As of late, more service providers are recognizing the importance of paying attention to the whole person, not just the diagnosis (although a diagnosis is a crucial beginning). Recipients of various services are saying loudly, “We are more than a diagnosis. We are not a set of symptoms that can be medicated or counseled away. We are complex and we want service providers to pay attention to and help us with what matters to us!”
At the Program for Self-Discovery- Change Happens- (a/k/a PROS) we have been looking at the whole person for some time. We embrace a model of inclusion and wholeness that invites the person in treatment to be an integral part of the treatment approach. We focus on concerns that extend beyond the diagnosis and the symptoms that impact the quality of life.
We look at what the person wants to do with his life and then set out to help him face and remove the barriers that prohibit him from accomplishing those goals. We offer traditional tools such as counseling, medicines and clinical strategies, as well as addressing diet, exercise and gaining a positive outlook.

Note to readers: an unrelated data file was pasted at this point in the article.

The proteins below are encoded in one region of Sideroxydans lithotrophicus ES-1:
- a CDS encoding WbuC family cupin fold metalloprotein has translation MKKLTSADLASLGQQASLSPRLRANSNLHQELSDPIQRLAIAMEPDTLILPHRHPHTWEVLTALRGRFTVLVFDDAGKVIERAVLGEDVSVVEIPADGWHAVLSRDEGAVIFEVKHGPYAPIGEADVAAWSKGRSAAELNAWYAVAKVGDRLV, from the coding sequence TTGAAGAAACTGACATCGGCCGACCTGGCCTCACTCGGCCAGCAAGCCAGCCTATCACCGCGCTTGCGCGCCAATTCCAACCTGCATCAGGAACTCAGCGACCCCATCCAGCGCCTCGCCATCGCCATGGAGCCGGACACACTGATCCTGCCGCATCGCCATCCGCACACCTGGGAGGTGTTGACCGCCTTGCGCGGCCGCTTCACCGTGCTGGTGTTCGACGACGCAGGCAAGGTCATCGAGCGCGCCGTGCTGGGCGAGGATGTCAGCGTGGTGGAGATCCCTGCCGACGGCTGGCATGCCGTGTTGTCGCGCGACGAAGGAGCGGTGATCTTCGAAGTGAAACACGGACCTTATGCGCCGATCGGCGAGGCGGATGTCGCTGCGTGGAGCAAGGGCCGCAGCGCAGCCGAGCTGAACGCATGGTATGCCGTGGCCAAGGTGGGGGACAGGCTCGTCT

Most recently we initiated two new groups based on feedback from the participants that reflect the importance of considering the whole person. One group is a healthy eating class and the second is a volunteer group.
The healthy eating class helps participants think about what they are eating, what they are buying and how they can shop and cook to improve their health and general outlook on life. This group includes outings to local supermarkets to read labels and compare prices to make the best choices. The group will culminate with the participants purchasing the necessary ingredients, cooking and sharing a healthy meal.
The volunteer group supports people facing social anxiety. In this group, participants as a group research and engage in volunteer activities in the community. Many of the participants want to work or contribute to society in a way that is meaningful. However, the grips of anxiety get in the way of them accomplishing the goal. To help move past this barrier, the group will participate in a shared volunteer activity. In this way, each one gets the support of the other as they learn how to interact in a work-like setting.
In these two very specific ways, PROS continues to adapt its services beyond the group room to the community where the participants work and live.